A blacklist of 21 countries whose so-called “golden passport” schemes threaten international efforts to combat tax evasion has been published by OECD on Tuesday. 

In particular, Identity Cards, residence permits and other documentation obtained through CBI/RBI schemes can potentially be abused to misrepresent an individual’s jurisdiction(s) of tax residence and to endanger the proper operation of the CRS due diligence procedures, says the document. Three European countries – Malta, Monaco and Cyprus – are among those nations flagged as operating high-risk schemes that sell either residency or citizenship. OECD has raised the alarm about the fast-expanding $3bn citizenship by investment industry.

According to The Guardian, Malta has, since 2014, sold citizenship to more than 700 people, most of them from Russia, the former Soviet bloc, China and the Middle East. Transparency International and Global Witness, in a joint report published last week, described how the EU had gained nearly 100,000 new residents and 6,000 new citizens in the past decade through poorly managed arrangements, The Guardian writes. Věra Jourová, the European commissioner told The Guardian that the programmes as “problematic” and “unfair” – echoing the private concerns of Europe’s intelligence agencies, who fear “golden passports” have been exploited by people with enough money to buy access to Europe.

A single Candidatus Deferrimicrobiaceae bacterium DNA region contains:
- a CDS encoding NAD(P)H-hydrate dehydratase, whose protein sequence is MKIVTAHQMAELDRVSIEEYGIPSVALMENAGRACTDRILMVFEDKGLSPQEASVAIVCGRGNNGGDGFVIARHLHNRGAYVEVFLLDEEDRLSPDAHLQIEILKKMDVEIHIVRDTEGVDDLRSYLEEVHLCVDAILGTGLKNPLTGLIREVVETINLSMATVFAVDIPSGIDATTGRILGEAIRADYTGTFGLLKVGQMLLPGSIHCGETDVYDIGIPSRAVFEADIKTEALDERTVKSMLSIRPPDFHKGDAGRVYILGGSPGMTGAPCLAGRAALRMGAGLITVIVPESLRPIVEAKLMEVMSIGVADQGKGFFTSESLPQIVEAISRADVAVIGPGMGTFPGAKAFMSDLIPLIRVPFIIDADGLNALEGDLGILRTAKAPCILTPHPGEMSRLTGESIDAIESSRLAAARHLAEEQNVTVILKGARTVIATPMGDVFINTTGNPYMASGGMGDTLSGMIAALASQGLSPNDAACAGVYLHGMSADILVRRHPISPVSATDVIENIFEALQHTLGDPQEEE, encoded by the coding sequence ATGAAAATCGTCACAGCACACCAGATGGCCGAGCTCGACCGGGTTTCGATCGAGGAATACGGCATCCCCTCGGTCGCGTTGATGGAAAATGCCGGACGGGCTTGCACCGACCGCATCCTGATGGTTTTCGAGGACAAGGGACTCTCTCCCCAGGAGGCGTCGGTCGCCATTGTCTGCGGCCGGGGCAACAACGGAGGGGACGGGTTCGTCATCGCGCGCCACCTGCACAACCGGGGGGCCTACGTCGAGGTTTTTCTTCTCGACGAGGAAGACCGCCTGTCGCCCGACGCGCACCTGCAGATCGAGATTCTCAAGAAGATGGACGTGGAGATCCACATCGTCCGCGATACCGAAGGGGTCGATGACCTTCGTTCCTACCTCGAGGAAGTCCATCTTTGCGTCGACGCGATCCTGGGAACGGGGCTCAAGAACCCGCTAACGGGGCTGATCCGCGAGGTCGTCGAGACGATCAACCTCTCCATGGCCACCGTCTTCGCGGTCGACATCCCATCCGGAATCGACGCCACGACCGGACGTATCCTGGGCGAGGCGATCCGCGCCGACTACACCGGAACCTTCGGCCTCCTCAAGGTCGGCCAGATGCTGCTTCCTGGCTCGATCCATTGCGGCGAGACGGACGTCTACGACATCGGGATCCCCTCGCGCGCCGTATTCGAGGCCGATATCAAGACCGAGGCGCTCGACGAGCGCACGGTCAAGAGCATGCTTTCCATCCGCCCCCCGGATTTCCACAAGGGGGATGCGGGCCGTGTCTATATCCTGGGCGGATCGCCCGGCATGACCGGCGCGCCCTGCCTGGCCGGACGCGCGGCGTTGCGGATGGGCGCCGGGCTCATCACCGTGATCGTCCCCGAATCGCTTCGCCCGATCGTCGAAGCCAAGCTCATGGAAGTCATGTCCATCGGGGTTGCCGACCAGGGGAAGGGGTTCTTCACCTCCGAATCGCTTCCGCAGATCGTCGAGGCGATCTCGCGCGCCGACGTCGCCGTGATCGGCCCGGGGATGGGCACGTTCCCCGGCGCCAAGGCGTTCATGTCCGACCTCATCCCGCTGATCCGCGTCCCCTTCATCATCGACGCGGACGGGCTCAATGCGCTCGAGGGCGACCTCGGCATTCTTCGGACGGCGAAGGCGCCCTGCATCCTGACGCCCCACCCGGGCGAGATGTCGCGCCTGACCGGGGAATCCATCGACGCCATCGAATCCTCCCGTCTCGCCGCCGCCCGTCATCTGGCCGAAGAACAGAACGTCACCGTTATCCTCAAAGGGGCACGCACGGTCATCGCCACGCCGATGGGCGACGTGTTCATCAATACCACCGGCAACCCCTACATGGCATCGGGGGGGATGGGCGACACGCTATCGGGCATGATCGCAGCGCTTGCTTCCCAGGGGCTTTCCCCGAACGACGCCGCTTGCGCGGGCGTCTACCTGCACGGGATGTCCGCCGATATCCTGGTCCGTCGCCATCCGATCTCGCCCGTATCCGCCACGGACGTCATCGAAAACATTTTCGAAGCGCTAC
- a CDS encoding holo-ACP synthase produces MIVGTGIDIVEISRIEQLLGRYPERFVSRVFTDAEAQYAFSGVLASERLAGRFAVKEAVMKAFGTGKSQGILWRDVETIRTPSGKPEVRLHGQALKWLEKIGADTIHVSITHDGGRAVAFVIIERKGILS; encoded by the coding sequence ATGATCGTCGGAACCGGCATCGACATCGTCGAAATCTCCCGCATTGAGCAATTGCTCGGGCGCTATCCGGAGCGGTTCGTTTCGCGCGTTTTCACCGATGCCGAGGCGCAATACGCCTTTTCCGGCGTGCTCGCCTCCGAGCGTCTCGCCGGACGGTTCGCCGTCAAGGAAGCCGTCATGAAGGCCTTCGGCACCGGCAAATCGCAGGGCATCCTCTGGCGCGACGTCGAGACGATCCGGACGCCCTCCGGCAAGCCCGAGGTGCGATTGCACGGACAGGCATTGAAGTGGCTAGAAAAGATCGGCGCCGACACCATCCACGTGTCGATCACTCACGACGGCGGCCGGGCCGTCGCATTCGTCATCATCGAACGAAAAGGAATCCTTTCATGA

While residence and citizenship by investment (CBI/RBI) schemes allow individuals to obtain citizenship or residence rights through local investments or against a flat fee for perfectly legitimate reasons, they can also be potentially misused to hide their assets offshore by escaping reporting under the OECD/G20 Common Reporting Standard (CRS), according to OECD. “In particular, Identity Cards and other documentation obtained through CBI/RBI schemes can potentially be misused abuse to misrepresent an individual’s jurisdiction(s) of tax residence and to endanger the proper operation of the CRS due diligence procedures”, the document warns.

Potentially high-risk CBI/RBI schemes are those that give access to a low personal income tax rate on offshore financial assets and do not require an individual to spend a significant amount of time in the location offering the scheme, says the OECD report.

 

 

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